Wednesday, 27 April 2011

"Yes" to First Past the Post (If you want a job done properly...)

OK, so commentary does not necessarily need to be balanced to be worthwhile, but I thought I'd have a stab at writing the "Keep First Past the Post" (FPP) pamphlet.

While I'd love to claim that I had a "Road to Damascus" moment while flicking through the "No" campaign leaflet on my door mat, the truth is I just hate seeing a job done that badly. "Perhaps" I thought "I could have done it better."

So here it is:

Vote "No" to AV; Vote to Keep First Past the Post!

1. The Most Inspiring Candidate Wins

FPP gives the seat to the candidate with the largest majority of impassioned supporters. This means that it is the candidate who inspires the most of those who care to listen to his/her views who wins.

This means that we have MPs in Parliament with strong personalities, who can get the views and needs of their constituents heard and seen to in the din of the halls of power.

Our MPs are larger than life, not the affable, inoffensive but forgettable people you might get with a system like AV.

2. Fringe Parties remain on the Fringe With FPP

In other countries there are myriad parties all sharing the reins of power, which leads to compromising, fudging and weak governance that can harm the country as a whole.

This is because they have systems which allow for too many provincial or minority issues to be represented, rather than there being strong, national parties.

FPP marginalizes single issue parties, whose manifestos are not serious blueprints for rule, in favour of the national parties who have the wider view.

3. FPP provides us with Strong Governments.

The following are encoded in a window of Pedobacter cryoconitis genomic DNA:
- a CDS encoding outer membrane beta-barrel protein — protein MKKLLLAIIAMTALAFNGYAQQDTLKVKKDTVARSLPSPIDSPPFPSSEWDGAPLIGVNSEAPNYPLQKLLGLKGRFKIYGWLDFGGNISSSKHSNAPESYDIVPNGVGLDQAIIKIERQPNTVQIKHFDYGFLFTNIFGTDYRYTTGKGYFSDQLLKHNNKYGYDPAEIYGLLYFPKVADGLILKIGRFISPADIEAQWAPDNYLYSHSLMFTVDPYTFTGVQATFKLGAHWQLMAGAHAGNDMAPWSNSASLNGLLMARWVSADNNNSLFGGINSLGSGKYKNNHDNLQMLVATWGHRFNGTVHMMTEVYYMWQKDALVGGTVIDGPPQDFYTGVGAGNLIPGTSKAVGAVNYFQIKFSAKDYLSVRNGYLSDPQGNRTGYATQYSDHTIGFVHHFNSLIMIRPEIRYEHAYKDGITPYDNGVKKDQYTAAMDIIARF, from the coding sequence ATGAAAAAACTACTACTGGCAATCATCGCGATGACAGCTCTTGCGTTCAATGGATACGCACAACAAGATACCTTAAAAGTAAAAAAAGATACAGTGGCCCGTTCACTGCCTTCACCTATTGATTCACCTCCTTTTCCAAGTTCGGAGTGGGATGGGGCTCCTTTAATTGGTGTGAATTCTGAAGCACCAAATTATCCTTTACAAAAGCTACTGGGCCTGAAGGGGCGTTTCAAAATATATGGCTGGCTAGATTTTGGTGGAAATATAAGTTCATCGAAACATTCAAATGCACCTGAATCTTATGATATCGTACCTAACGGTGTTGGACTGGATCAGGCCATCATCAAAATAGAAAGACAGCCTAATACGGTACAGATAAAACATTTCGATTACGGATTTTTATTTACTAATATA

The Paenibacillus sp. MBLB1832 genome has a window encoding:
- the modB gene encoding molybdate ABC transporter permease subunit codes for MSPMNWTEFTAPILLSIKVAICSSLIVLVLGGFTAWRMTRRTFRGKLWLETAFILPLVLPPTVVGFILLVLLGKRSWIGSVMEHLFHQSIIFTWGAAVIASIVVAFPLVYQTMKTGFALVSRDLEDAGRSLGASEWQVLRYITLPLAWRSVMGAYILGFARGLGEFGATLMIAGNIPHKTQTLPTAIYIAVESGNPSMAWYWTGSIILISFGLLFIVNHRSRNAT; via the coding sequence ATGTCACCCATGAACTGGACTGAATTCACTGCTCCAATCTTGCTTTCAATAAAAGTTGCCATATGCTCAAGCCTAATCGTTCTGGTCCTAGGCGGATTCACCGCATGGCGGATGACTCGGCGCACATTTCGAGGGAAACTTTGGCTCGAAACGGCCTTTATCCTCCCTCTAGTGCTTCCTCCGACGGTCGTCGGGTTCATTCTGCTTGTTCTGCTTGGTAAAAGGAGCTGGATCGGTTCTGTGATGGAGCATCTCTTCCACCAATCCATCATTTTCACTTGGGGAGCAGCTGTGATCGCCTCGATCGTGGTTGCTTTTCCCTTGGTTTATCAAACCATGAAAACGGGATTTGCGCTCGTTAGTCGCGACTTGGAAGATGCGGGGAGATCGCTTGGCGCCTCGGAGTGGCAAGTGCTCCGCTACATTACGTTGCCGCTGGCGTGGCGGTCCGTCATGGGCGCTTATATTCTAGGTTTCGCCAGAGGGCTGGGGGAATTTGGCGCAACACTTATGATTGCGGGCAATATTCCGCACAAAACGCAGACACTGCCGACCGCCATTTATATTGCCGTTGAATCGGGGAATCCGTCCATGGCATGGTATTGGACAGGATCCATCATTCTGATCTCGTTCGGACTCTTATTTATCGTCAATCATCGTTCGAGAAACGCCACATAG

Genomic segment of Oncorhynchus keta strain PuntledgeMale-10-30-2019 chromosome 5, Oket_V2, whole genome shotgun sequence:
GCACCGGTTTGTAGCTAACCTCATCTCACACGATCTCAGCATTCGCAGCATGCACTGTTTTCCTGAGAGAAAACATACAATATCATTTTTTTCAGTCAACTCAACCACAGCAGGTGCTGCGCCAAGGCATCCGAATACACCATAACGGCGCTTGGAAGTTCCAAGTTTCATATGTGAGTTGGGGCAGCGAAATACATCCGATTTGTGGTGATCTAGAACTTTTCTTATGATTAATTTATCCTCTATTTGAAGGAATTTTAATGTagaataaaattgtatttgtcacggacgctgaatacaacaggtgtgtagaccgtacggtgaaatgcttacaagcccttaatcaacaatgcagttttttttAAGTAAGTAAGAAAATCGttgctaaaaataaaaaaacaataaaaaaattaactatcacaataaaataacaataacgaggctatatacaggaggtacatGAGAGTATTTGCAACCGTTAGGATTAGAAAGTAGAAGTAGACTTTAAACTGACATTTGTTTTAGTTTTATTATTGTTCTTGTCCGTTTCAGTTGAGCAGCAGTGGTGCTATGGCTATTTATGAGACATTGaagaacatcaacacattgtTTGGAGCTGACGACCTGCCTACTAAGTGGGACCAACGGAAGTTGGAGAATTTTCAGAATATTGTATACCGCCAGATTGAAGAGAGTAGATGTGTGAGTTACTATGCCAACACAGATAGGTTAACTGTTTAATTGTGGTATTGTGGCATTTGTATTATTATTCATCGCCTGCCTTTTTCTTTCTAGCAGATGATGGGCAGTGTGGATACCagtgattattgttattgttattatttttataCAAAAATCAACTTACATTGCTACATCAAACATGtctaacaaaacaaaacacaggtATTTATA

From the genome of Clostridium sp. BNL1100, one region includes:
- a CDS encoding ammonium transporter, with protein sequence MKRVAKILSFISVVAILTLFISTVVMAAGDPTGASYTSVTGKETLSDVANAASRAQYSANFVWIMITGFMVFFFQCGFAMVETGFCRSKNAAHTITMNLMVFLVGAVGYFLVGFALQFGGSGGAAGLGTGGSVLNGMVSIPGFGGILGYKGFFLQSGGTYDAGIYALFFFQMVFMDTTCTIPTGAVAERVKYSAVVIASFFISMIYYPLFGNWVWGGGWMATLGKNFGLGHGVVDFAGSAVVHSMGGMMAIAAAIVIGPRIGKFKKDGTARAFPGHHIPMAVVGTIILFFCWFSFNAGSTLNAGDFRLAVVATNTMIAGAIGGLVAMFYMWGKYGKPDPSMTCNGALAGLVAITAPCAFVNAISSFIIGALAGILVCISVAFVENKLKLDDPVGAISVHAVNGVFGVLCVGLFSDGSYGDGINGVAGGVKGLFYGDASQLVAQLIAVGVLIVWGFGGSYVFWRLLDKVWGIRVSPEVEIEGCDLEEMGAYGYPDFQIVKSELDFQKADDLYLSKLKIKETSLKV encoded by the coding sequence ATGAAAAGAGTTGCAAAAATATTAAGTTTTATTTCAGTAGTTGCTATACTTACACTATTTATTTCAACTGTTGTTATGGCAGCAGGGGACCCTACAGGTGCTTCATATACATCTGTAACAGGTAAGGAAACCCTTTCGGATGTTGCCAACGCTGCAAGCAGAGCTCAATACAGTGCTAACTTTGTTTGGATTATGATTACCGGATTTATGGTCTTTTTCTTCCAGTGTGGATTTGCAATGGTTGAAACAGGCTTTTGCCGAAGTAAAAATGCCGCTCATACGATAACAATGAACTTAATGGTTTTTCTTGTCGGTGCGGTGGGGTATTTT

Instead of different factions all pressing for their provincial interests, our governments tend to have a shared vision for the country and the power to carry it out.

Compromising on policy can lead to excessive red-tape, weakened regulators, weakened commissions and ineffectual initiatives. Too many people with disparate ideologies creating policy can drown good ideas, making for a stagnant political climate or deadlock.

FPP will tend to result in single-party rule between elections, meaning that one manifesto can be said to be the most popular and the direction the country wants to go in.

Governments can move forward with the support of the country and introduce the initiatives they believe in. Whether they succeed or not will depend on the strength of their ideas and their personal competence, not on political wheeler-dealing within a coalition of disparate interests.

4. FPP is Proven, Trusted and our Tradition

FPP has been a part of our electoral system throughout the history of democracy in this country. Great Britain has maintained its place at the high-table of world politics thanks to almost always having strong willed leaders leading strong parties.

Our leaders have almost never had to demur on the world stage because they weren't sure that they might not deliver on their promises because of troublesome political partners.

Changing to a different system could endanger the continuance of that history and fundamentally change the character of our politics and our leaders.


So, there it is. That wasn't so hard: Four substantive benefits of FPP, strengths it has over AV. Now: If I can do it in about an hour, why can't the policy wonks at Tory HQ, who've had a year?

Why do they insist on making non-sequitur, ad hominem arguments like "Clegg promised not to raise tuition fees; he became deputy PM in a FPP election and raised tuition fees; he supports AV; don't vote for AV"?

Why do they try to make AV seem random and complicated, when it certainly isn't?

Why didn't they just sit for a minute and argue the case for FPP?

That's the subject of another post, I think.

No comments:

Post a Comment